When British Airways and Air France retired the Concorde in 2003, it looked like we might never see commercial supersonic speeds again. Boeing is thinking differently, and the company is planning to put a hypersonic jet in the skies in the coming decades. The Washington-based firm released the first sketch of an early prototype during a conference in Atlanta.
The rendering shows a slim, triangular aircraft with a sharp nose and a pair of fins on the tail. It’s not unlike the Concorde when it comes to design but it’s considerably faster. A couple of reports say the yet-unnamed plane will be able to cruise at Mach 5, which corresponds to approximately 3,900 mph. That’s over seven times the average cruising speed of a commercial jet.Cruising at Mach 5 would cut down the time it takes to fly from Los Angeles to Tokyo to about three hours. Flying from New York to London would take little more than two hours. Boeing stresses the rendering shows a concept, not an actual production plane, so don’t expect to fly this sucker anytime soon.Boeing refuses to speculate precisely when the jet will fly, but Kevin Bowcutt, Boeing’s chief scientist of hypersonics, says it could happen in the next 20 to 30 years. Reaching such high speeds requires putting a tremendous amount of time and effort into developing lightweight materials strong enough to withstand hypersonic speed and new propulsion technologies.While Airbus won’t join the race, Boeing’s forward-looking hypersonic jet will face competition from a number of companies when it reaches the market. Researchers from the Chinese Academy of Sciences are already developing a hypersonic jet. It’s for the nation’s military, but engineers haven’t ruled out making a commercial variant to carry passengers around the globe.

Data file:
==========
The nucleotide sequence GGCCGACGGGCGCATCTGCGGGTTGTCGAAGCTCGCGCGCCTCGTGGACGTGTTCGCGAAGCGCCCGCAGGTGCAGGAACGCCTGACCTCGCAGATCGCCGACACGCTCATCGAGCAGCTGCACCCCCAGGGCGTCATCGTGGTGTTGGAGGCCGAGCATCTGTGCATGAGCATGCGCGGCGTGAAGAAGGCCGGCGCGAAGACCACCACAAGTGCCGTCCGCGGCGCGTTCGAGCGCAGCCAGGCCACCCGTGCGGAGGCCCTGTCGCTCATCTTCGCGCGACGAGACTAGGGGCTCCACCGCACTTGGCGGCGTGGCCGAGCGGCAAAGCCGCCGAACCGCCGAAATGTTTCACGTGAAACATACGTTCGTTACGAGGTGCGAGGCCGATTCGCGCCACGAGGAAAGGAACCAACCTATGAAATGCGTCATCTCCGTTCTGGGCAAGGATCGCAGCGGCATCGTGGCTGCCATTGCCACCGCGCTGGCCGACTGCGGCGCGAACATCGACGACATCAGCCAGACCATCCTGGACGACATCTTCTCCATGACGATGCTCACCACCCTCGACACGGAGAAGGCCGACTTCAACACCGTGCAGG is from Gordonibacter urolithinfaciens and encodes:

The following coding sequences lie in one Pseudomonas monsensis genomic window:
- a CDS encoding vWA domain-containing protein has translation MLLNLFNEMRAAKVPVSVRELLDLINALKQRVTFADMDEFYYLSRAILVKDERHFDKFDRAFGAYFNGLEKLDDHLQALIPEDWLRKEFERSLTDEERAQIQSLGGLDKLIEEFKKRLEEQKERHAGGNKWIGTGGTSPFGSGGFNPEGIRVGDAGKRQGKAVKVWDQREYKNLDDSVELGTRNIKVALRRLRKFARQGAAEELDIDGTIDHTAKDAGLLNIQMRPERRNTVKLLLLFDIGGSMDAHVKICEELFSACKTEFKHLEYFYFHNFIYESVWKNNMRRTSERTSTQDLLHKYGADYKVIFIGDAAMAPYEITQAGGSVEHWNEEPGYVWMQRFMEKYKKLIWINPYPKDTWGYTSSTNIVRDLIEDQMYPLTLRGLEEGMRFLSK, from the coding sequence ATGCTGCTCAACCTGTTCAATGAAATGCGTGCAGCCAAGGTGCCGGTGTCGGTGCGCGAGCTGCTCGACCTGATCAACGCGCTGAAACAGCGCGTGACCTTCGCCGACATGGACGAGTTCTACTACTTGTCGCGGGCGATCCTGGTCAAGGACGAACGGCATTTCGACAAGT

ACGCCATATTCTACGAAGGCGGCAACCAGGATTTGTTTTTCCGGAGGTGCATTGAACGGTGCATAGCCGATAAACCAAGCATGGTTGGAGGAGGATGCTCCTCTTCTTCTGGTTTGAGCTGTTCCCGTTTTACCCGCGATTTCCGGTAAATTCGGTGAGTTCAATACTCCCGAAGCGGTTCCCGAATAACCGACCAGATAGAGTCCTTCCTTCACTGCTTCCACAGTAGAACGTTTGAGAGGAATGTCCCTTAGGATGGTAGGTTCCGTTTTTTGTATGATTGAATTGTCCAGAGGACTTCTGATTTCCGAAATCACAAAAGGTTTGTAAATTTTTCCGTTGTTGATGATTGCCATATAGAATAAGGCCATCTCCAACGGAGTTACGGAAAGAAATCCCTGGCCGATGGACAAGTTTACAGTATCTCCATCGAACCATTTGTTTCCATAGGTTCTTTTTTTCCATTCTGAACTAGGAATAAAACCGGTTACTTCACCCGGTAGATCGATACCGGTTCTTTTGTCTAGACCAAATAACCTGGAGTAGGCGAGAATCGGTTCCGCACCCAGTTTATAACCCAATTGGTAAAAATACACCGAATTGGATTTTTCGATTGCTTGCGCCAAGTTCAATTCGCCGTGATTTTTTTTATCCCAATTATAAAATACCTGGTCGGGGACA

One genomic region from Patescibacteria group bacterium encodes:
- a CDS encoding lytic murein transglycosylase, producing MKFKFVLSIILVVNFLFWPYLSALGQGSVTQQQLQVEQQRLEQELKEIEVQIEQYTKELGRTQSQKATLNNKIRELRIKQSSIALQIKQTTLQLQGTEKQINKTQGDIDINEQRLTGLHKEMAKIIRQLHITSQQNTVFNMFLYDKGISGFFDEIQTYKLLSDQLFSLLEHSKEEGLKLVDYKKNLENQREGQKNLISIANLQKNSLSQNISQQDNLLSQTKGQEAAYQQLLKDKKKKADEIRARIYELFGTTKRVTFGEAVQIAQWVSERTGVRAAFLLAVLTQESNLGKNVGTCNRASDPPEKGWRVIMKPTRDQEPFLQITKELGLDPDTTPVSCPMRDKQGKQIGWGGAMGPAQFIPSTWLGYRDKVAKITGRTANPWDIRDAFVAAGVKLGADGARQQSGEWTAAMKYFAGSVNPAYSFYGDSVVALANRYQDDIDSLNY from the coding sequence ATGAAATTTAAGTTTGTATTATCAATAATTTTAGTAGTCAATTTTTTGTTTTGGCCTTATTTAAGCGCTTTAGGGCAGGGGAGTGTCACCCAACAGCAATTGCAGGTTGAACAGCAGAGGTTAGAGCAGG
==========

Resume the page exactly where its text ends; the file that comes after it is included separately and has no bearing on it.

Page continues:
David Novak is an internationally syndicated columnist, technical writer and expert in consumer electronics. His column appears in over 120 newspapers around the country, and his website and byline appear all over the world including such publications as Wall Street Journal, USA Today, Men's Health and GQ Magazine.